It just seems absurd, to pay 60 grand a year so that you can read Rousseau. I mean I can read Rousseau right here. Hell, I can hire sometime to read it to me, teach me French, and then read it to me in French for that kind of money. It’s absolutely nuts!
By Kunal Jasty
We’re drilling down on the essential question around the higher ed challenge – namely why does it cost so much, and it is it worth it in the end?
Here are 1500 American colleges and universities plotted by their 4-year sticker price on the x-axis and 30-year net return on investment (based on the median salary of graduates) on the y-axis. All data is taken from Payscale’s annual report on the earnings of college graduates. Look to the top right of the graph for high-price schools with high future salaries, the bottom right for high-priced schools with low future salaries, and the top left for (relatively) affordable schools with high future salaries.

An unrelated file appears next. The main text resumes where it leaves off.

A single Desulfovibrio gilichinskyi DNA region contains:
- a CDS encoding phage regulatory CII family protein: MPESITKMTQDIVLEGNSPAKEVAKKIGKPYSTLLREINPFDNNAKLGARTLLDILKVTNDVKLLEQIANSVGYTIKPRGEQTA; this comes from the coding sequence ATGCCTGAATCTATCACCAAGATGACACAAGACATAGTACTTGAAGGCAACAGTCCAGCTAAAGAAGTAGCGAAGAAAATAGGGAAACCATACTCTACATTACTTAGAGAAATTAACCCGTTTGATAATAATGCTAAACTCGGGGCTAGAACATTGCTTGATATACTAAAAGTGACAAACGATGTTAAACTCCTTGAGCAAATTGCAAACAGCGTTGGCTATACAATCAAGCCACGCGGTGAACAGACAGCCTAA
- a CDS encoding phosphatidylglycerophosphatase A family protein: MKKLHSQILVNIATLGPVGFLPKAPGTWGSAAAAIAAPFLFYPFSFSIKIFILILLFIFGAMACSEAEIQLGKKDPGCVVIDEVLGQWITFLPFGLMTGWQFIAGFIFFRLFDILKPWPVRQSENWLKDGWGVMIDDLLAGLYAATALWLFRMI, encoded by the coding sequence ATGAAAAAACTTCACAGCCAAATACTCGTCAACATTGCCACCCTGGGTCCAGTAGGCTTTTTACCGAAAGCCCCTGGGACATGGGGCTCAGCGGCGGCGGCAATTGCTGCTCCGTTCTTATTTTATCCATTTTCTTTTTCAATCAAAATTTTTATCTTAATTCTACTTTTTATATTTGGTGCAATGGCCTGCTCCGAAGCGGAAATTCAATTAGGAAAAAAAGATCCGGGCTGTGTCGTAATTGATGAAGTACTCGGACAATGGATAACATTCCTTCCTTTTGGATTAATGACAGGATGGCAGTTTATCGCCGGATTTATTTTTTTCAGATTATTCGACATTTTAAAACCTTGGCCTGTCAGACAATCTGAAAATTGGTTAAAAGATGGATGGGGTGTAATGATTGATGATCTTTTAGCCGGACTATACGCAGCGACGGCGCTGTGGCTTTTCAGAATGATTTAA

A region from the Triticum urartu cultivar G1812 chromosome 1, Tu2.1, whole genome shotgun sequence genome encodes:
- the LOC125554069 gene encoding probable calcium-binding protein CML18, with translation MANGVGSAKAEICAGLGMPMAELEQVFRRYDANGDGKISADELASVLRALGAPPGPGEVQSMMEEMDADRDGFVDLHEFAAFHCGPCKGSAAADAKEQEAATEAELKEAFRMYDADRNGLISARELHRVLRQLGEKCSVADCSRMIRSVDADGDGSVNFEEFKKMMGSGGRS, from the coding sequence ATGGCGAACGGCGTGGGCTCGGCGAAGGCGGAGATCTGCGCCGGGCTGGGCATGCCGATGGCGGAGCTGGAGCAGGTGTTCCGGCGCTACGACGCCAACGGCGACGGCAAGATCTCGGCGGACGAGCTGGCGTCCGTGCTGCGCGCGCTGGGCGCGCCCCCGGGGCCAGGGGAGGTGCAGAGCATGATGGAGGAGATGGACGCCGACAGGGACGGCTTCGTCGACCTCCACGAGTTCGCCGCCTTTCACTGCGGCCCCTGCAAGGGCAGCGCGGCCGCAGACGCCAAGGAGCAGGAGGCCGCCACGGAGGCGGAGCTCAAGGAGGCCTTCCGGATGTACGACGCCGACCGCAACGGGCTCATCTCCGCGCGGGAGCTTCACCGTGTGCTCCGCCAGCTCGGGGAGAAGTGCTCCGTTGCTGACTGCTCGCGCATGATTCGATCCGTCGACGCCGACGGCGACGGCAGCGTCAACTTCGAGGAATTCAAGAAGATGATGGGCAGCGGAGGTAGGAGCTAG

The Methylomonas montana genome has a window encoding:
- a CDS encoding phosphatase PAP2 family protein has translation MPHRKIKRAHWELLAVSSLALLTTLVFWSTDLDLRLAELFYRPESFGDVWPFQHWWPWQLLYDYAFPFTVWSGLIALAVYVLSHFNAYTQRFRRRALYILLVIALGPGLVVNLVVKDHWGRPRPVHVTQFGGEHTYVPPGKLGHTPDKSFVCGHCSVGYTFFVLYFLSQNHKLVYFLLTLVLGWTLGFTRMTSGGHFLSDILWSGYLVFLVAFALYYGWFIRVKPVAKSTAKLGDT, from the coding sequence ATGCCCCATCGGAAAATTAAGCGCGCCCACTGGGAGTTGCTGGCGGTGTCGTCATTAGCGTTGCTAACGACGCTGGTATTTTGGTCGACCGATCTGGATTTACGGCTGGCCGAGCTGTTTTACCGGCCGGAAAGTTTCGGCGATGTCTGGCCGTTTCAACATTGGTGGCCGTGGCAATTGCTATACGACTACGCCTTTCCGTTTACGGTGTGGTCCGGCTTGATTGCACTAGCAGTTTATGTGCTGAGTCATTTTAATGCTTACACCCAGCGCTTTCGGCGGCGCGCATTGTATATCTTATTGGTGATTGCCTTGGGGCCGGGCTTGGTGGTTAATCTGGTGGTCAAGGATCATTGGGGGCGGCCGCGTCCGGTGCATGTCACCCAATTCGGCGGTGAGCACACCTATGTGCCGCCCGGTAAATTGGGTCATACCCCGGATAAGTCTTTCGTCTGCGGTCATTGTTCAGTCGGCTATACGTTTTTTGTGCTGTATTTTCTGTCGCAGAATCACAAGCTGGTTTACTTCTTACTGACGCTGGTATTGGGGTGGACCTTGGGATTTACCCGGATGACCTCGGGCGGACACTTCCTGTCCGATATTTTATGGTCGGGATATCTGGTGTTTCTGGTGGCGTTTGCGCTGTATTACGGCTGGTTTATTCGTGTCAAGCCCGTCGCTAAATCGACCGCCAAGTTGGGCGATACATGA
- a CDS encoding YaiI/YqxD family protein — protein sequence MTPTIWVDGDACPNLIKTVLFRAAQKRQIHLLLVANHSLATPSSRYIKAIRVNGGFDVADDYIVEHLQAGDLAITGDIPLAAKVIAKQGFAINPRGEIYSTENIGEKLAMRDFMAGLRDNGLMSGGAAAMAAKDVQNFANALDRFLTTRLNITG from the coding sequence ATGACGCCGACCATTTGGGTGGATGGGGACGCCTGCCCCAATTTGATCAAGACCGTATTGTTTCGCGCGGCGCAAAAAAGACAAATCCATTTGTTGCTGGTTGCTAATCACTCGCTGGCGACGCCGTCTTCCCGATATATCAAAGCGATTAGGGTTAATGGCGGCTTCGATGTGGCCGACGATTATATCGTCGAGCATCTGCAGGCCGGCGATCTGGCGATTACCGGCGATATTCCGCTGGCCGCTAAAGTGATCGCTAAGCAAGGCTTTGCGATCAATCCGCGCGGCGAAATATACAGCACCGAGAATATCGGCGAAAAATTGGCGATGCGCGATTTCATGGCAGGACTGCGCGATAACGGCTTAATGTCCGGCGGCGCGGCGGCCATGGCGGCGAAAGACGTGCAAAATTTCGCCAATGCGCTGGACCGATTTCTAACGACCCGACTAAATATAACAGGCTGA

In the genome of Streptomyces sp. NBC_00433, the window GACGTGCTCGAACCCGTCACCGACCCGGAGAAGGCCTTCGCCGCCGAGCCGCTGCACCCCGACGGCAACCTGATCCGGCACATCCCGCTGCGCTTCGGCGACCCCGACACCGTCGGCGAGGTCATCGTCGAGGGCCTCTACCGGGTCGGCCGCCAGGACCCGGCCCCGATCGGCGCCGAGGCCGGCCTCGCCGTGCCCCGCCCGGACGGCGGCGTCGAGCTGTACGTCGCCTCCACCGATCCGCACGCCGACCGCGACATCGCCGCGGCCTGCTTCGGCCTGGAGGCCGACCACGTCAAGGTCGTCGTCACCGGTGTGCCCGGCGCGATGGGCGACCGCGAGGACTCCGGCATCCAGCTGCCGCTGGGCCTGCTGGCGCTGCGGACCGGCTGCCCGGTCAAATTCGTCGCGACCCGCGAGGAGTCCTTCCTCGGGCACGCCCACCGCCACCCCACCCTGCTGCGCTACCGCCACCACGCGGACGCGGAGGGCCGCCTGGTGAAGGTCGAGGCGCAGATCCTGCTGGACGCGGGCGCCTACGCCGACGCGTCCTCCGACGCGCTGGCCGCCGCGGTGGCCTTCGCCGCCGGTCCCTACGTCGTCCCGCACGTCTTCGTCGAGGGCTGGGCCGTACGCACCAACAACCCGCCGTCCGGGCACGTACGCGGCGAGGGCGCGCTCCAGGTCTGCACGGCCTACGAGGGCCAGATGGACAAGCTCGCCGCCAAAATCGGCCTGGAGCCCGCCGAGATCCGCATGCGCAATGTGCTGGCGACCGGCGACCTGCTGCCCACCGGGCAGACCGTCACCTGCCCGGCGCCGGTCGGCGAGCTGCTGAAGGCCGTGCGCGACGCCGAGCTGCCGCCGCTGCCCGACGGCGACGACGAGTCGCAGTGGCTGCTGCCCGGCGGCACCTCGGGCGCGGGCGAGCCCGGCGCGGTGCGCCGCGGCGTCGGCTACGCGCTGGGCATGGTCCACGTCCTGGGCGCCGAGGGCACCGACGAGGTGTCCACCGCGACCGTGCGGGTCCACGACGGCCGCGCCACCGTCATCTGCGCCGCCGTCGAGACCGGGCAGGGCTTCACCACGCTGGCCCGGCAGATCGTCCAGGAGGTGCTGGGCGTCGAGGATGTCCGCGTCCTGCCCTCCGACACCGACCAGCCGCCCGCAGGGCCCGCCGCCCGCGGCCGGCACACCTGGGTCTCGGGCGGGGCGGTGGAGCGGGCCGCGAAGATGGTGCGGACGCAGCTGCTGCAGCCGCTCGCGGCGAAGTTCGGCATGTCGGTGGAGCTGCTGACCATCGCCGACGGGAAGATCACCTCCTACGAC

- Payscale has a great explanation of their methodology on their website.
- The dataset is by no means perfect, but I believe it is accurate enough for illustrative purposes.
- We’re not taking into account the net price of colleges (i.e. financial aid and grant aid).
- Future earnings by no means the only way to judge a college or the “college experience.” It’s hard to put a price on the value of a college education, but I believe the average earnings of graduates is an extremely important data point.
- Thank you to nsonnad for providing invaluable code examples.